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10 reasons to celebrate Great Lakes-Seaway shipping on National Maritime Day

May 20, 2016

 

The Chamber of Marine Commerce this weekend joins the nation in honoring America’s maritime heritage and the men and women who serve as merchant mariners with a Top 10 list of reasons to celebrate Great Lakes-Seaway shipping.

“National Maritime Day this Sunday is an opportunity to remind people of how mariners contribute to the prosperity, safety and sustainability of American communities,” says Stephen Brooks, President of the Chamber of Marine Commerce.  “Not everyone realizes the breadth of industries that rely on Great Lakes-Seaway shipping to help run their factories and export their products. But the benefits go far beyond economic security and job creation. Marine transport alleviates congested roadways, lowers the risk of accidents and reduces the country’s carbon and air emissions.”

Chamber’s Top 10 reasons to celebrate Great Lakes-Seaway shipping:

  1. Supports 128,000 U.S. jobs.
  2. Generates $18 billion in U.S. revenues and nearly $10 billion in employment wages.
  3. Pays $2.7 billion in federal and state taxes.
  4. Delivers more than 80 percent of the iron ore used in the U.S. steel industry
  5. Helps lower the cost of materials to build U.S. highways and cities; keep roadways safe in the winter; and generate heat and electricity for homes.
  6. Connects farmers and manufacturers to domestic and 60+ international export markets.
  7. Keeps the public safe. Between 2002-2011, vessel collisions in the bi-national Great Lakes-Seaway navigation system resulted in zero fatalities and injuries to members of the public. (Source: Analysis of data from the U.S. Coast Guard and Canadian Transportation Safety Board)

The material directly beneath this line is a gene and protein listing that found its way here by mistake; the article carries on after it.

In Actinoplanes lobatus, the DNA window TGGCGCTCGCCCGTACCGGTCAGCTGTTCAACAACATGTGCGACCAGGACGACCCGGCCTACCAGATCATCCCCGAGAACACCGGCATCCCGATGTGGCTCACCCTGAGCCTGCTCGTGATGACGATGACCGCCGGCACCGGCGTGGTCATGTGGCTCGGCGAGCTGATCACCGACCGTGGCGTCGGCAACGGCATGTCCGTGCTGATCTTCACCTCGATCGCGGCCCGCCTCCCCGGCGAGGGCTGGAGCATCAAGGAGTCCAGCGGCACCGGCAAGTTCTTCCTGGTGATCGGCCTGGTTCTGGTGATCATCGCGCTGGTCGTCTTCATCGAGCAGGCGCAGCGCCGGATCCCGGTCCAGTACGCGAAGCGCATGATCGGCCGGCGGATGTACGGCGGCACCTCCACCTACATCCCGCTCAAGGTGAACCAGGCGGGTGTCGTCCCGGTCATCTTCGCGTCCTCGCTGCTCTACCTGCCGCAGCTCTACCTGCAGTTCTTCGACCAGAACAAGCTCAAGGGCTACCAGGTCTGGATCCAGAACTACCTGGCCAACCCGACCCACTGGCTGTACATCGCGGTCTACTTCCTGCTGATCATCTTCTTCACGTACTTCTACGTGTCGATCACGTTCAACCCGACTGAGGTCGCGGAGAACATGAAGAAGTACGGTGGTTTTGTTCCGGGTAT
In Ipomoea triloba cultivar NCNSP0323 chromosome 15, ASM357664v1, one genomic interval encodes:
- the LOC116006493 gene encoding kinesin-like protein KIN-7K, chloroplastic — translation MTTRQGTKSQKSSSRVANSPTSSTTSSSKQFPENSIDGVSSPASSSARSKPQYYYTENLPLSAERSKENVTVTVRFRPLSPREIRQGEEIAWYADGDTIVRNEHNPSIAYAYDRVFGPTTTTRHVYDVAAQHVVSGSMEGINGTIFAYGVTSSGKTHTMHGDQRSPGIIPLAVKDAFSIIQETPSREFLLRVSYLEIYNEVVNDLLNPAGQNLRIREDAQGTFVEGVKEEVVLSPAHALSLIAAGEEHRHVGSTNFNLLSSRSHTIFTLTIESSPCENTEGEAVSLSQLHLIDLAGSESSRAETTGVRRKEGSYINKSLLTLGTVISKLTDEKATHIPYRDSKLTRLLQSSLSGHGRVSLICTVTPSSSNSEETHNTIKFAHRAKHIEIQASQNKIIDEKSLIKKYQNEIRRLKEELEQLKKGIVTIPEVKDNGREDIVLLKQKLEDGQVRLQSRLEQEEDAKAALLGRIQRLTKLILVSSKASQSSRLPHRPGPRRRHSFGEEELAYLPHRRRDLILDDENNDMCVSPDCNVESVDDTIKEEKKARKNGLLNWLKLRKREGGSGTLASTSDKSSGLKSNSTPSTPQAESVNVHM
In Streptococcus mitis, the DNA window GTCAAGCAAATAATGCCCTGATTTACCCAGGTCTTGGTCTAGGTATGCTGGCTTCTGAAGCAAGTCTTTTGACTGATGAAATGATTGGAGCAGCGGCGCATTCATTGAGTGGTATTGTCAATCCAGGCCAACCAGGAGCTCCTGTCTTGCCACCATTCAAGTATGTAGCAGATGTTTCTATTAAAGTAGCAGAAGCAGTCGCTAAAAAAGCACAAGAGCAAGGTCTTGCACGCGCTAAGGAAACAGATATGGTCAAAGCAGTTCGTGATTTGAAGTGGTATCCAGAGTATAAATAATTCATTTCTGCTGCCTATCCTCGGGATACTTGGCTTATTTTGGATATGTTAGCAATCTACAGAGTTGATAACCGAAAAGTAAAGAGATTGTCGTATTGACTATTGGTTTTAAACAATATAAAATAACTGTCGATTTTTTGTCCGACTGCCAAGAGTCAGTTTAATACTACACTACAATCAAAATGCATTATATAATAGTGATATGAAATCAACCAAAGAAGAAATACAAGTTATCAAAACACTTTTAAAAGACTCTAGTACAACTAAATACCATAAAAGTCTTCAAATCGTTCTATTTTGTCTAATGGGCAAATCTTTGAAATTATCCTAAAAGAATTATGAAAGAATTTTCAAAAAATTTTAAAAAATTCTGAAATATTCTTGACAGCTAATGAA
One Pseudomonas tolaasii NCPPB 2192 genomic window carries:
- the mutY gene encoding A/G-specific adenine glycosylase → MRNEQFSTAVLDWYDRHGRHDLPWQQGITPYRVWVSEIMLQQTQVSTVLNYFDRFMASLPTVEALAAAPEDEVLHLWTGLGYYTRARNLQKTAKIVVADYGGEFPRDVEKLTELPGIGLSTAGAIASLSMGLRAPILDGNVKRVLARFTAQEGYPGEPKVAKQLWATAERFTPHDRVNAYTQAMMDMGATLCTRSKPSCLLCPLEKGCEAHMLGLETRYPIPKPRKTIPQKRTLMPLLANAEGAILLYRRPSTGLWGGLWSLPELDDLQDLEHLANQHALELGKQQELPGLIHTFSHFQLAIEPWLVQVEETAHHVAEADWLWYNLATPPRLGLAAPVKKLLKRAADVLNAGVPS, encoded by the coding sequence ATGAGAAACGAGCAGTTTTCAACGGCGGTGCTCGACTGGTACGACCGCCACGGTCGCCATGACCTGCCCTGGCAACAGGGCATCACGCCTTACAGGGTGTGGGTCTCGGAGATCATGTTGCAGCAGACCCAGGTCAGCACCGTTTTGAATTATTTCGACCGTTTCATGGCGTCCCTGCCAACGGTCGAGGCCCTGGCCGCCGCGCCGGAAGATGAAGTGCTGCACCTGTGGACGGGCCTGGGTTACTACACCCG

8. Has the lowest carbon footprint. Rail and truck would respectively emit 19 percent and 533 percent more greenhouse gas emissions per cargo-ton-mile if these modes carried the same cargo the same distance as the Great Lakes-Seaway fleet. (Source: Research and Traffic Group, 2013)
  9. Reduces road congestion. One ship (depending on size) carries the same amount of cargo as between 963 and 2,340 trucks.
  10. New ship designs and engine technology introduced over the next 10 years to meet regulatory changes will reduce air emissions like Nitrogen Oxides by 86% and Sulfur Oxides by 99%.

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About the Chamber of Marine Commerce

The Chamber of Marine Commerce is a bi-national association that represents more than 150 marine industry stakeholders including major American and Canadian shippers, ports, terminals and marine service providers, as well as domestic and international ship owners.  The Chamber represents the interests of its members by addressing government issues affecting marine transportation.  Advocacy extends to federal, state/provincial and municipal levels of government.

Media Contact: Julia Fields, Chamber of Marine Commerce, 613-294-8515.